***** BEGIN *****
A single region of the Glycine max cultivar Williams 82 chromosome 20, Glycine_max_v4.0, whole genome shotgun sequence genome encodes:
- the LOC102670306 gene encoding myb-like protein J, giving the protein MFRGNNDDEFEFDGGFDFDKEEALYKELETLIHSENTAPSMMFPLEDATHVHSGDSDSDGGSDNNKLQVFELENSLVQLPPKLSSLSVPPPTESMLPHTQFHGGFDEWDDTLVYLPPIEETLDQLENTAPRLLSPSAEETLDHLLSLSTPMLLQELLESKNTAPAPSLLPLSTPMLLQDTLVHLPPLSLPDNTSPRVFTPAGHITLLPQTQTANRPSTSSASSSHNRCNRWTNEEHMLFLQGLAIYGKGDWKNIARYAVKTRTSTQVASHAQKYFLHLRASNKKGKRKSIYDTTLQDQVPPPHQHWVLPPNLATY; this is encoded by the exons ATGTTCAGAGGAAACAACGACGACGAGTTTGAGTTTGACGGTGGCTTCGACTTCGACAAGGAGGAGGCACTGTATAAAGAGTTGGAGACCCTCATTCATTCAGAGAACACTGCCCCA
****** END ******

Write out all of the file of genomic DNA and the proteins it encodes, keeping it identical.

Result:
A single region of the Glycine max cultivar Williams 82 chromosome 20, Glycine_max_v4.0, whole genome shotgun sequence genome encodes:
- the LOC102670306 gene encoding myb-like protein J, giving the protein MFRGNNDDEFEFDGGFDFDKEEALYKELETLIHSENTAPSMMFPLEDATHVHSGDSDSDGGSDNNKLQVFELENSLVQLPPKLSSLSVPPPTESMLPHTQFHGGFDEWDDTLVYLPPIEETLDQLENTAPRLLSPSAEETLDHLLSLSTPMLLQELLESKNTAPAPSLLPLSTPMLLQDTLVHLPPLSLPDNTSPRVFTPAGHITLLPQTQTANRPSTSSASSSHNRCNRWTNEEHMLFLQGLAIYGKGDWKNIARYAVKTRTSTQVASHAQKYFLHLRASNKKGKRKSIYDTTLQDQVPPPHQHWVLPPNLATY; this is encoded by the exons ATGTTCAGAGGAAACAACGACGACGAGTTTGAGTTTGACGGTGGCTTCGACTTCGACAAGGAGGAGGCACTGTATAAAGAGTTGGAGACCCTCATTCATTCAGAGAACACTGCCCCA